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Oct 09th
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Metal Machine Music

music_PatMethenyPat Metheny’s robot band rocks the Civic
In the music documentary film Dig!, a member of the neo-psychedelic rock band The Brian Jonestown Massacre comments that the group’s vocalist, Anton Newcombe, would love to be able to clone himself so as to be able to play all the instruments himself. Science might have a little way to go before such a scenario can be actualized, but the ever-inventive Pat Metheny, a pioneering jazz guitarist who’s won no less than 17 Grammy Awards in 12 different categories, has done the next best thing: He’s created the “New Orchestrion,” a device that uses the technology of solenoid switches and pneumatics to control instruments such as vibraphones, percussion, keyboards, glass jugs and a “guitar-bot” with four single-stringed necks. By commanding his robot army via a MIDI-equipped guitar and programmed computer sequences, Metheny has the enviable ability to be his own backup band. “For me, what is represented in this project is organic to my personal interests and is intrinsic to the fairly odd skill set that I have had to develop, not just with this project, but with everything I have had to do to be the kind of musician that I ended up being,” Metheny offers. “Knobs, wires, electricity, and all the rest are kind of part and parcel of the world I have lived in over the past 40 years or so—not unlike what reeds are to sax players and mouthpieces are to trumpet players. All of this, including computers and everything else, kind of makes up my instrument.”
The 55-year-old musician, whose New Orchestrion functions by way of devices created by such inventors as New York’s Eric Singer and California’s Ken Caulkins, says this project is simply the latest manifestation of his constant search for the possibilities that this sort of technology offers. “But again, this is a very personal thing for me,” he notes. “Most people have thought I was nuts all along the way for even trying to do something on this scale.”
Metheny’s latest undertaking is hardly his first groundbreaking musical endeavor: He’s credited with introducing alternate 12-string tunings to the jazz idiom, was one of the first jazz musicians to make extensive use of the Roland GR-300 Guitar Synthesizer, and has turned heads with his custom-made Pikasso I, a 42-string, three-necked guitar created by Canadian luthier Linda Manzer.
Though the guitarist’s ambitions have led him into seemingly futuristic terrain this time around, his new creation actually has its roots in the late 19th and early 20th centuries, when a large, player piano-like contraption called an “orchestrion” played various orchestral instruments by way of a large pinned cylinder or a perforated music roll.
In spite of the cutting-edge nature of the New Orchestrion venture, Metheny stresses, “Behind this or any other musical effort, the basic qualities of spirit, soul, feeling and, of course, a high level of content—harmonically, melodically and rhythmically—must be there, at least for me.” He adds that the use of the orchestrion still leaves plenty of room for spontaneity: A performance with his mechanical band can be “whatever I want it to be, from extremely detailed composition to 100 percent purely improvised and every shade in between at any time.”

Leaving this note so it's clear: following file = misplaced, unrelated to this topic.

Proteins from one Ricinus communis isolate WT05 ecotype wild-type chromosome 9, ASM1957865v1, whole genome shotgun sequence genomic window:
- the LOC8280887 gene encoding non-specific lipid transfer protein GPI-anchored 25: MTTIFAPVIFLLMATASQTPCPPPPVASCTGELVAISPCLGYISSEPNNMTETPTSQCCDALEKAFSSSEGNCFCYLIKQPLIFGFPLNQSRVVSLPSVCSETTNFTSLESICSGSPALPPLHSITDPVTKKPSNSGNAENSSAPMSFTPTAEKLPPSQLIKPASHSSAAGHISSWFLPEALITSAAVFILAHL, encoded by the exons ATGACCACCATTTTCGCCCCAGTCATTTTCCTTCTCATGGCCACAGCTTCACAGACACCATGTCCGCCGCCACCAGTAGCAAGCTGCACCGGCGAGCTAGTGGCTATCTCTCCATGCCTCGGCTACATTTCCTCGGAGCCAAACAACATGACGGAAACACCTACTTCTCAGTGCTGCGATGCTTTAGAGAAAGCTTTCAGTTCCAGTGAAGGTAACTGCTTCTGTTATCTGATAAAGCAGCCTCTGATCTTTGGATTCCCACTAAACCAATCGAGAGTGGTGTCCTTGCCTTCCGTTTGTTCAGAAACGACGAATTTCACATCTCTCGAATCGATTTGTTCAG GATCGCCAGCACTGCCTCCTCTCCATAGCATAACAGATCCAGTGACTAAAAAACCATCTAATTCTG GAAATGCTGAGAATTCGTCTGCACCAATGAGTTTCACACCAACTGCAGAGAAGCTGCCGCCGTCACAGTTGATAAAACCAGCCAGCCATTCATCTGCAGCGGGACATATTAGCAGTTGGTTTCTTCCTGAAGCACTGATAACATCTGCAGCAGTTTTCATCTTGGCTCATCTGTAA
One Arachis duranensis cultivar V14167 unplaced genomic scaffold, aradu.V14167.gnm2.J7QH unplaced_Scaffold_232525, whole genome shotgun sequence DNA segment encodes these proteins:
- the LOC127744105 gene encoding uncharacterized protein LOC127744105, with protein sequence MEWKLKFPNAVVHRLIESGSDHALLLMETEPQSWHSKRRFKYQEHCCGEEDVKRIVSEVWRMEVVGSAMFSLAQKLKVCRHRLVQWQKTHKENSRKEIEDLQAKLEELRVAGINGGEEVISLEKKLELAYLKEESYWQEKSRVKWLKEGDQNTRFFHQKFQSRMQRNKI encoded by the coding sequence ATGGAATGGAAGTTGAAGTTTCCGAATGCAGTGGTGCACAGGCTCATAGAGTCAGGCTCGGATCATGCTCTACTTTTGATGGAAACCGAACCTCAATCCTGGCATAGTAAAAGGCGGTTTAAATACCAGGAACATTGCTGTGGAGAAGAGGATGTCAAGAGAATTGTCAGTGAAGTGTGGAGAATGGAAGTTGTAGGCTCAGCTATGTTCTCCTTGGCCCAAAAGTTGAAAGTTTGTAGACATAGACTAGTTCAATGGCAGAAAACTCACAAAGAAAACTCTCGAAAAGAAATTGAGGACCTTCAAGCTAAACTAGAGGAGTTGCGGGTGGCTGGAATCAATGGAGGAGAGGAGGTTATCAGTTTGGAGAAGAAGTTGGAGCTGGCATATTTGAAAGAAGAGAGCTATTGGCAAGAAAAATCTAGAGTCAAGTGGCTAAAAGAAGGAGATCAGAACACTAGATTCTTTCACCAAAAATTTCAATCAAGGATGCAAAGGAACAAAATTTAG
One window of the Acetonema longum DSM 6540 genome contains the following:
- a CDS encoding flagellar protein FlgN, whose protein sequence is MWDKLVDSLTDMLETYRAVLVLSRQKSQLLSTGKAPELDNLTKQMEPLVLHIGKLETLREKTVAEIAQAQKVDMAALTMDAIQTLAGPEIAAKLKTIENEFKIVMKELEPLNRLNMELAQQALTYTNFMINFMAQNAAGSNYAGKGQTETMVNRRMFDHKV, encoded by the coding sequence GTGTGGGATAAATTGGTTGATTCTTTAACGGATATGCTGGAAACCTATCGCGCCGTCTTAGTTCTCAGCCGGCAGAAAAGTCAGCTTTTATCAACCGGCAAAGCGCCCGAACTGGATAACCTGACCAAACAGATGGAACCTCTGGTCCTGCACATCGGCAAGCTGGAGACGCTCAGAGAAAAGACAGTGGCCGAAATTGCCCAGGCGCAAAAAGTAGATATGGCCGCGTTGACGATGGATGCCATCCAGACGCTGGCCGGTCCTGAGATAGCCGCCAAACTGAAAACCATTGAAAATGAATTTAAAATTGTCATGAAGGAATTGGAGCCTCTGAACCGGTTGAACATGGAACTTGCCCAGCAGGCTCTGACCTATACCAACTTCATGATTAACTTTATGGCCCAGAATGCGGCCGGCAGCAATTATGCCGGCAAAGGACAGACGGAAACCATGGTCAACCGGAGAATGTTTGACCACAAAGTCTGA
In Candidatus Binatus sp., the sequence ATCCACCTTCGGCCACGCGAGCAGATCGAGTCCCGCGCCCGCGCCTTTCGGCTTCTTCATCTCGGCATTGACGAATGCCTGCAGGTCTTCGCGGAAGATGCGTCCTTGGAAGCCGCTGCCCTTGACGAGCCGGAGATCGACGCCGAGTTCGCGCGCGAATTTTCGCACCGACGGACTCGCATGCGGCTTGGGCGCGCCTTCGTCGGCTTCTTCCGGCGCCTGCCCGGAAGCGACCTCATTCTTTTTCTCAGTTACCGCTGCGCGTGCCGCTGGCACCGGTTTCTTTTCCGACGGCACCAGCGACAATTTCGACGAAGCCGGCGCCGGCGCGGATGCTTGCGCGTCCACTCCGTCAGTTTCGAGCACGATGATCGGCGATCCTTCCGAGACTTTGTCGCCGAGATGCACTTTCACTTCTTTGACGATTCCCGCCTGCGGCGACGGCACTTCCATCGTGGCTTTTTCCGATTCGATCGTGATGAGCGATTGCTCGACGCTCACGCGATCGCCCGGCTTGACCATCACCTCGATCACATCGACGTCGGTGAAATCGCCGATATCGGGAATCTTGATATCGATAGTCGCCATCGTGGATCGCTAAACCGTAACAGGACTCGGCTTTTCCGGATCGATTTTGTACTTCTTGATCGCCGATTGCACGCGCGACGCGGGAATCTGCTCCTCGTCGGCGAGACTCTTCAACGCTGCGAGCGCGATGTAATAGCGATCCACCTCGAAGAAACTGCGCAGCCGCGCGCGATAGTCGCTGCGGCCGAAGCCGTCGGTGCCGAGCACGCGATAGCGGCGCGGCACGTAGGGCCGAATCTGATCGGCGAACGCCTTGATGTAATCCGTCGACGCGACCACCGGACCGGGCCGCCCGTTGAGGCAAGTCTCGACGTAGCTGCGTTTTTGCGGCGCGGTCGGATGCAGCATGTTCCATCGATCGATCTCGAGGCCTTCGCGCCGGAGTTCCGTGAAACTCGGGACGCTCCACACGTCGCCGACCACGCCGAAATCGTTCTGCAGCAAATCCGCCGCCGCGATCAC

Does Metheny notice a difference in his guitar playing when he’s being backed up by his cyber-selves? “Each setting offers different demands and challenges as well as opportunities to discover other aspects of music,” he states. “I always try to find something in each setting that gives me the chance to tell a story. The narrative, communicative aspect of music is endlessly fun and fascinating to me, and that pursuit is what everything I do revolves around.”

Pat Metheny plays at 8 p.m. Monday, April 26 at the Santa Cruz Civic Auditorium, 307 Church St., Santa Cruz. Tickets are $68.25 Gold Circle or $47.25/  $36.75 general. For more information, call 420-5260 or go to
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Mercury completes its retrograde Friday, poised stationary direct Friday evening at zero degrees Libra. Mercury begins its journey through Libra once again, completing its retrograde shadow Oct. 12. Things should be a bit less complicated by then. Daily life works better, plans move forward, large purchases can be made, and communication eases. Everything on hold during the retrograde is slowly released. Since we eliminated all thoughts and ideas no longer needed (the purpose of Mercury’s retrograde) during the retrograde, we can now gather new information—until the next retrograde occurs on Jan. 5, 2016 (1.3 degrees Aquarius), retrograding back to 15 degrees Capricorn on Jan. 25. It’s good to know beforehand when Mercury will retrograde next—Jan. 5, the day before Epiphany. On Monday is Columbus Day, when the sailor from Genoa arrived in the new lands (Americas), Oct. 12, 1492. This discovery by Columbus was the first encounter of Europeans with Native Americans. Other names for this day are “Discovery Day, Day of the Americas, Cultural Diversity Day, Indigenous People’s Day, and Dia de la Raza.” Italian communities especially celebrate this day. Oct. 12 is also Thanksgiving Day in Canada. Monday is also the (19 degrees) Libra new moon festival. Libra’s keynote while building the personality is, “Let choice be made.” Libra is the sign of making life choices. Often under great tension of opposing forces seeking harmony and balance. There is a battle between our lower (personality) and higher selves (soul). We are tested and called to cultivate right judgment and love. When we align with the will-to-good, right choice, then right judgment and love/wisdom come forth. Our tasks in Libra. 


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